Sexual harassment at work: a perennial problem

By Munia Muzammel Shethi

In a letter sent to Harper’s Bazaar in 1908, a woman described how she was offered a job as a stenographer on the condition that she went on ‘pleasure trips’ with the doctor that was hiring her. The wife ‘doesn’t mind’, so the doctor claimed.

A century has passed. Until October, it may have seemed improbable to some that women could face such ordeals in the twenty-first century. After all, haven’t women gained absolute equality? But, following the Harvey Weinstein revelations, it is clear that women’s place at work is still threatened by sexual harassment.

Why do women still have to face sexual violence in the workplace?

Following a series of allegations of sexual harassment, assault, and rape against Weinstein, women from all over the globe felt inspired to share their similar stories on social media using #MeToo to show the magnitude of workplace harassment. These latest revelations of sexual violence against women in the workplace have brought out the same old victim-blaming trope.

The same questions are being asked: Why didn’t they disclose it earlier? Why didn’t they go to the police? Did they dress and behave appropriately? Did they encourage it?

These questions have been raised countless times. However, it is interesting to consider firstly why these questions are even being asked to begin with and, secondly, why women still have to face sexual violence in the workplace. Although the reasoning behind the former is slightly more complicated, both of these questions can be traced back to a common origin.

Unbelievably, married women in the UK have only been able to own property in their own right for just over a century. In the UK, before the Married Women’s Property Act of 1870, women were unable to be the legal owners of the money they earned.

Women were legally denied economic agency and often their bodies were treated as commodities. They were thus often mere objects of exploitation and the dowry system, which is still rampant in some countries, is a reminder of that.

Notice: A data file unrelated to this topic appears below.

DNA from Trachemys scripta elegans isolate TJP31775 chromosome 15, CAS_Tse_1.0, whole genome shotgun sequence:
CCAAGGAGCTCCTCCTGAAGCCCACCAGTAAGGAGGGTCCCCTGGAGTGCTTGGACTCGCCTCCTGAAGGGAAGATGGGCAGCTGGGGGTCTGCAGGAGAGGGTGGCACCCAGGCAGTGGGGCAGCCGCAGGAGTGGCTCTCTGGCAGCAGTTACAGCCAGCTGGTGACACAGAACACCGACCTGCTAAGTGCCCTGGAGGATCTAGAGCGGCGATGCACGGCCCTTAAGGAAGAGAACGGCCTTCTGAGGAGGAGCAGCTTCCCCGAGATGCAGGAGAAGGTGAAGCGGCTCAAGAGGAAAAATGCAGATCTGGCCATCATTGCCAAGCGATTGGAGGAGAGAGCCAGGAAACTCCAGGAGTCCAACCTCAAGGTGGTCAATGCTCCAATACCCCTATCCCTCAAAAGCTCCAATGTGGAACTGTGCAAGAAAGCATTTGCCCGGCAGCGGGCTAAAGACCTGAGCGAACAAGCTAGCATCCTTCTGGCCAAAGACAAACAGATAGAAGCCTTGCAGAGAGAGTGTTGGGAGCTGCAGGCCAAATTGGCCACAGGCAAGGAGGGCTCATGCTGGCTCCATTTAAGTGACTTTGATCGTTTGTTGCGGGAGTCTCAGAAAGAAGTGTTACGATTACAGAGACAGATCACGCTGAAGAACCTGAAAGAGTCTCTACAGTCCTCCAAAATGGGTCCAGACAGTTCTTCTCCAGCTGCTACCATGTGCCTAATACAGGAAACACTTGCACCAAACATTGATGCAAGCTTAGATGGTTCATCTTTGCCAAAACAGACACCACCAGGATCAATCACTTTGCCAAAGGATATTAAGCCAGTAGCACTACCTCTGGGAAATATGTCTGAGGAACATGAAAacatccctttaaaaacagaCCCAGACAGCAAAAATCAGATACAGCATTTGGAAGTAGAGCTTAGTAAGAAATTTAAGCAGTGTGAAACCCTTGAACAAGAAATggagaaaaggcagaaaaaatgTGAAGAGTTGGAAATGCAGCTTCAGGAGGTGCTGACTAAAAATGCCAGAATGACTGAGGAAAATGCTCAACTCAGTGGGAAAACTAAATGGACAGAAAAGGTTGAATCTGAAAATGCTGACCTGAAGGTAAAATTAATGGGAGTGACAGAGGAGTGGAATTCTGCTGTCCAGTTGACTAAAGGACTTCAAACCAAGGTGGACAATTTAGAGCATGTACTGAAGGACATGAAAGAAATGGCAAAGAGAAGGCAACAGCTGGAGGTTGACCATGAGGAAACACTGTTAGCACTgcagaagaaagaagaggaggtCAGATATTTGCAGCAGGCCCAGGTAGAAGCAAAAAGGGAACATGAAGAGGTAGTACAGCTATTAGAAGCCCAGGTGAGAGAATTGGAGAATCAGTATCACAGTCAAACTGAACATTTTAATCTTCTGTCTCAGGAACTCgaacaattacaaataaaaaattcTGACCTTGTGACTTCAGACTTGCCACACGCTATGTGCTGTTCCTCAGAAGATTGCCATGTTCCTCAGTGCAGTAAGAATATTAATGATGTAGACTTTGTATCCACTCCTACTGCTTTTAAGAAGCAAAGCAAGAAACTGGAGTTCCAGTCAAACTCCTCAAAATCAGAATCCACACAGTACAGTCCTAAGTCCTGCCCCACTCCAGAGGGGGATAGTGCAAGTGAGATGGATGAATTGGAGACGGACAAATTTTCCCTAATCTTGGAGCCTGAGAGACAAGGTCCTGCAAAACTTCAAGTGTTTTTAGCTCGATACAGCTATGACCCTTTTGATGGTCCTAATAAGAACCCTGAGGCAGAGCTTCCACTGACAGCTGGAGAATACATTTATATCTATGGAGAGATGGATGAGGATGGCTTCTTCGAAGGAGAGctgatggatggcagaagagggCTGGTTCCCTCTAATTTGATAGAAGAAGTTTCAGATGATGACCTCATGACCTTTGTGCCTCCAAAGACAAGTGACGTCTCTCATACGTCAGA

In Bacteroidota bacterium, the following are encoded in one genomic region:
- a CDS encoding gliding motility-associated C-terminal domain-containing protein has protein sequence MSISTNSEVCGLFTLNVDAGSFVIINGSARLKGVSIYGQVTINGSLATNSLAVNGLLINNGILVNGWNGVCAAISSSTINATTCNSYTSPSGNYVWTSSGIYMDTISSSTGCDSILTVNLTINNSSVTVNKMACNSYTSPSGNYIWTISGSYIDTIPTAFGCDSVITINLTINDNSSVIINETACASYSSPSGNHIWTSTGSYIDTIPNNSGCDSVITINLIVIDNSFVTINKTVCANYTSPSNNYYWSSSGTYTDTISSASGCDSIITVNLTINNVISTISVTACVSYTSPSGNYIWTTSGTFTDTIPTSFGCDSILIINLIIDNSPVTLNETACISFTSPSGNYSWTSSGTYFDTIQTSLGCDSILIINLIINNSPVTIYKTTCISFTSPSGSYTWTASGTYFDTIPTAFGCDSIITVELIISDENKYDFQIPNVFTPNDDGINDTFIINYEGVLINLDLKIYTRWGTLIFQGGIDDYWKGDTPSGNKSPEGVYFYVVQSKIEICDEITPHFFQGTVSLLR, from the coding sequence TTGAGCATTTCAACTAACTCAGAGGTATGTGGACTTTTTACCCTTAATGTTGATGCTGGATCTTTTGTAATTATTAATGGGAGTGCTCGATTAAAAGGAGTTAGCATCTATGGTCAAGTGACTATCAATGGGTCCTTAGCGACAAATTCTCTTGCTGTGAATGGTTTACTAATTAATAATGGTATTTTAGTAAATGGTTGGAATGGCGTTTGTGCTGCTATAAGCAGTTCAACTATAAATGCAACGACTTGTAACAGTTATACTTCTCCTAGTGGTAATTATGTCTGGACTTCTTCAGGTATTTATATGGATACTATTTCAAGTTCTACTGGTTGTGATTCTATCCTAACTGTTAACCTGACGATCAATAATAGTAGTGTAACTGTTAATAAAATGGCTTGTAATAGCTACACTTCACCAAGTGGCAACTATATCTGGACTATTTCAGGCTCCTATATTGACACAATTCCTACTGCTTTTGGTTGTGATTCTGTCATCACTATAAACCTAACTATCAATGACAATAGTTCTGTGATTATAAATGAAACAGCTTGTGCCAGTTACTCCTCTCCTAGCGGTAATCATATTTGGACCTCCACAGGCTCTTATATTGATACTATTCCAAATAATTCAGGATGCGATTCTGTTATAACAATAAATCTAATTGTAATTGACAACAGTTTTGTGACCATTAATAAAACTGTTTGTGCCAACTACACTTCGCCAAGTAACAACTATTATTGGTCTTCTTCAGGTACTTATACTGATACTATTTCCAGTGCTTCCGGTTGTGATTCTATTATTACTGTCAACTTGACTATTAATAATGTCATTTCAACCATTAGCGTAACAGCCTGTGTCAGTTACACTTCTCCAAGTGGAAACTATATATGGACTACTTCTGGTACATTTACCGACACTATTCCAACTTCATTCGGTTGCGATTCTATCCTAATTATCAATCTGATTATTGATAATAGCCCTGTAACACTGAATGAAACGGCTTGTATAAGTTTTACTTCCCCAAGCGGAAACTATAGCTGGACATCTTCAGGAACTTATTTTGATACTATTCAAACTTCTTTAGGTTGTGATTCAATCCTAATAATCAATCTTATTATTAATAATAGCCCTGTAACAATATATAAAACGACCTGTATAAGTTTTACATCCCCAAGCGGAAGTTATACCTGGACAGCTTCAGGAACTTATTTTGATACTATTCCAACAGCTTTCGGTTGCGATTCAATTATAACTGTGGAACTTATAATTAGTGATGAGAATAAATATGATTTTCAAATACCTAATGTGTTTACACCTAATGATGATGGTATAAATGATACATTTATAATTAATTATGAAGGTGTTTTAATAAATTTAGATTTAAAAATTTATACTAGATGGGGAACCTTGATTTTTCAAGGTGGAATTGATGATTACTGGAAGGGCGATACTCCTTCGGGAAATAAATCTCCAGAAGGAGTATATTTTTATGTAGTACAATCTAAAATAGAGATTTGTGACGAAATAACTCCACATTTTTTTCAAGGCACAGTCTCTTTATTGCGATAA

In the mid- to late-nineteenth century, when women in the west first gained property rights and started to enter the workplace, the age-old paradigm of patriarchal domination was threatened. Women’s participation in wage labour meant that the husband or father no longer remained the sole breadwinner. It meant that women now had a voice in the family.

As small a change as it was, it threatened the traditional construction of the family, which posed a problem for women wanting to work. However, harsh economic reality compelled many working class women to enter the workplace – a place which by then had ingrained the idea that the woman’s place is in the home.

So toxic was the working environment in the late-nineteenth century that it was a widely held belief that most prostitutes were former factory workers who had been sexually exploited at work.

It is no surprise that the female workers were deemed to be of bad character. This not only made it easy to exploit the women, but also disincentivised women from joining the workforce. So, today when a woman’s character is questioned whenever an act of workplace harassment is brought to light, we can see echoes in the past.

In her journal article, Mary Bularzik describes how female workers in the late-nineteenth and early-twentieth century who faced a range of sexual violence, including rape, were ‘promised jobs’ before being ‘threatened with loss of jobs and blacklisting’. In response to resistance to one of his unwanted sexual advances, the disgraced Harvey Weinstein once allegedly threatened that if the then future Oscar-winning actress Lupita Nyong’o wanted to make it as an actress she would have to put up with ‘this sort of thing’.

Women are still asked to have a ‘sense of humour’

In response, women are asked to have a ‘robust attitude’ and ‘sense of humour’, amongst other things. There are echoes of the situation from a century ago.

Women still face sexual violence in the workplace because the working environment is built upon patriarchal traditions of exploitation. It is not restricted to the confines of the Hollywood Hills. Around 40% of women working in the fast food industry have been sexually harassed at work, and this experience of harassment for women ranges from the fast food industry to the military.

Up until the 1910s, one of the most common arguments made in opposition to allowing women to vote in the US was that it would be unfair to unmarried men because a married man would then have two votes, as the property votes as her owner votes. Since 1957, thanks to women’s movements and organised activist efforts, women have been allowed to serve on federal juries, and since then enormous changes have been made.

We are aware of the arguments made in opposition to women’s basic human rights back in the 1910s which later collapsed, and now we too are witnessing similar reactionary forces using terms like ‘feminazi’ to impede the process of equality, and to undermine those who have the temerity to challenge, retaliate against and fight sexism. Perhaps this means we are in the long but last bout of patriarchy.

Photograph: Seattle Municipal Archives via Flickr and Creative Commons

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